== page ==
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Patients To Have Their Say on Hospital Compare
Later this month, the federal health care quality reporting Web site, Hospital Compare, will expand to include patients' views on their care. Hospital Compare currently reports how often hospitals provide evidence-based care to patients for certain conditions, as well as mortality data.

Findings from the Hospital Consumer Assessment of Healthcare Providers and Systems, the first standardized survey of hospital patients, will be posted on Hospital Compare, enabling comparisons between facilities based on patients' perspectives. The survey includes questions about the communication skills of physicians and nurses, pain control, and the quality of discharge instructions. Hospitals that do not report the results of the 27-question survey stand to lose 2 percent of their Medicare reimbursement.

AHRQ Report: Health Care Quality Improvements Slowed, Costs Increased
Health care costs are rising at a faster rate than that of quality improvement nationwide, according to the fifth annual National Healthcare Quality Report, released by the Agency for Healthcare Research and Quality (AHRQ) early this month.

The report found a modest improvement in quality from 1994 to 2005, on average about 2.3 percent each year. This rate has slowed from an average of 3.1 percent annual improvement documented from 1994 to 2004. (AHRQ is mandated by Congress to track U.S. health system performance on 41 measures of the effectiveness, timeliness, safety, and patient-centeredness of care.) In comparison, health care expenditures rose by an average rate of 6.7 percent per year from 1994 to 2005.

Still, the report identified several areas of improvement in quality. For example, more than 93 percent of hospitalized heart attack patients received recommended care in 2005, up from about 77 percent in 2000–2001. The percent of heart attack patients who were counseled to quit smoking also increased, from 43 percent in 2000–2001 to about 91 percent in 2005.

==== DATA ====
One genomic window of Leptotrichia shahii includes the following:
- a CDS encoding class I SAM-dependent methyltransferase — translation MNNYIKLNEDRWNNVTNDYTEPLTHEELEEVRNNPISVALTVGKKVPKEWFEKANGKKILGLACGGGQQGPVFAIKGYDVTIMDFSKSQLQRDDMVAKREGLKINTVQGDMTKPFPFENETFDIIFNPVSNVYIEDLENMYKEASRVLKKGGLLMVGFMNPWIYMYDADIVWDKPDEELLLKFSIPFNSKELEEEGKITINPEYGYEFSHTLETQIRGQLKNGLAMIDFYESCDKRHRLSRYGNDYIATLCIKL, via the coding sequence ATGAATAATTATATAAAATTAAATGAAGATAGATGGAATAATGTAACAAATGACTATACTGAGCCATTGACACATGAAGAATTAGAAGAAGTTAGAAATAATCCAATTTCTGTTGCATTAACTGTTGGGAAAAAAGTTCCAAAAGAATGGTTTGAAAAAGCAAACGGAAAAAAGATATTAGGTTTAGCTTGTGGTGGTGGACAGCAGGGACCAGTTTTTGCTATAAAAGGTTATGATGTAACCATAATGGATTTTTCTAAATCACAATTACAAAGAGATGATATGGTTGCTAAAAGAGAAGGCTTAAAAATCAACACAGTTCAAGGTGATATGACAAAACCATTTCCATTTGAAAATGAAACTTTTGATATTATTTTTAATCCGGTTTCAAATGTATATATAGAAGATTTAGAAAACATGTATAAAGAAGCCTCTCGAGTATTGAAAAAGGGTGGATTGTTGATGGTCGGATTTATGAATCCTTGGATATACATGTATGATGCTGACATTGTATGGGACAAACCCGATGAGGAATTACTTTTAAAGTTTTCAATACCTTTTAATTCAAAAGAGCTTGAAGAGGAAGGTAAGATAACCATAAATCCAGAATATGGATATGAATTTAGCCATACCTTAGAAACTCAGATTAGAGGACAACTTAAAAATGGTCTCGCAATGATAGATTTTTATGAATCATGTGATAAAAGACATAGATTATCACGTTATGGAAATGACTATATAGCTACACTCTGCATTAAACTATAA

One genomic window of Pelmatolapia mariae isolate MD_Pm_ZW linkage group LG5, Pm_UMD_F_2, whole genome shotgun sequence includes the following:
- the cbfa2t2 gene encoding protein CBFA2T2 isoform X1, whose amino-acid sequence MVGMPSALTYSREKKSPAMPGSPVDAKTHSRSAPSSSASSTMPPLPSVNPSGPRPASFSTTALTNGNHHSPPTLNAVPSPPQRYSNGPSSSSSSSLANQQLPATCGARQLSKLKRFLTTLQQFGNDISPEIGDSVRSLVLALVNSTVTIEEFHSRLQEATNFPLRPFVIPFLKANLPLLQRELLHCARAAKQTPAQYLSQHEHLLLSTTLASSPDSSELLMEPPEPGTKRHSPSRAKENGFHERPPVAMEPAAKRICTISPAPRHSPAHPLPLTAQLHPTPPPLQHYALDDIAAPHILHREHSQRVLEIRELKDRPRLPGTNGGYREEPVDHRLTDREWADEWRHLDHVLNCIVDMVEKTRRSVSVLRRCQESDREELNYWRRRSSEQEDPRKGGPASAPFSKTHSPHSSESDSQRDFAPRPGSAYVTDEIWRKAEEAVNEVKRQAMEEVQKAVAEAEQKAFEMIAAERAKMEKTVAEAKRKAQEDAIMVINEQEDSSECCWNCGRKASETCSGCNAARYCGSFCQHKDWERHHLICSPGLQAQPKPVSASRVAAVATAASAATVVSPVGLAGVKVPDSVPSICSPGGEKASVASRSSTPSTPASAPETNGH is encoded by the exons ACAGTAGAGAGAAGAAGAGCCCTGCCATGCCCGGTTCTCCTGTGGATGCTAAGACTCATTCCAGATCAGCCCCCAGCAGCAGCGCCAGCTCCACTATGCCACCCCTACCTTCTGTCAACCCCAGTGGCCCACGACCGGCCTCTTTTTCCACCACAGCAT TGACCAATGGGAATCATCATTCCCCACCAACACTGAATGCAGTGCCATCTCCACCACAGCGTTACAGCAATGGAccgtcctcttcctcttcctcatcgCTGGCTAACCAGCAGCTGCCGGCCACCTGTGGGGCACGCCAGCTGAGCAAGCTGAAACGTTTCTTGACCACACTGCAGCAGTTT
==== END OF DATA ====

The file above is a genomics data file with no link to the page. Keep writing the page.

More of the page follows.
A companion report on health care disparities related to race, ethnicity, and income found some evidence of progress. However, black children are still 3.8 times more likely than white children to be hospitalized for asthma, and new AIDS cases are 3.5 times more common among Hispanics than whites.

Survey: Health Data Exchange Tops States' Priorities
Most states are promoting the use of health information technology (HIT) in both the public and private sectors as a way to improve the quality and efficiency of care, according to the results of a new survey.

Jointly sponsored by The Commonwealth Fund, National Governors Association, and Health Management Associates, the survey asked states about their current HIT activities, the challenges they have faced, and opportunities for further development.

According to the survey, state governors' two highest priorities for the next two years are the development of electronic health information exchanges and the creation of policies fostering such exchanges, to ensure interconnectivity among health care providers. They cited funding as the biggest barrier to implementing these initiatives.

Michigan Hospitals Can Continue Using Infection-Control Checklist
Last month, the U.S. Department of Health and Human Service (HHS) Office for Human Research Protections (OHRP) announced that Michigan hospitals may continue using a checklist aimed at cutting the rate of catheter-related infections in intensive care units. Last year, OHRP had said that the use of the checklist—which reminds physicians to wash their hands and take other steps to avoid infections—should be subject to regulations governing human subjects research. Because the hospitals did not obtain written, informed consent from each patient and health care provider, the agency concluded that the quality improvement intervention violated the federal regulations.

In its February 15 announcement, OHRP stated that the regulations governing human subjects research apply only when institutions are planning research activities examining the effectiveness of interventions to improve the quality of care—not when they are implementing proven practices to improve the quality of care. In this case, the results of the intervention had already been published in a December 2006 New England Journal of Medicine article.

Noting that they do "not want to stand in the way of quality improvement activities that pose minimal risks to subjects," agency officials say that HHS will review its application of human subject research regulations to evidence-based quality improvement initiatives.

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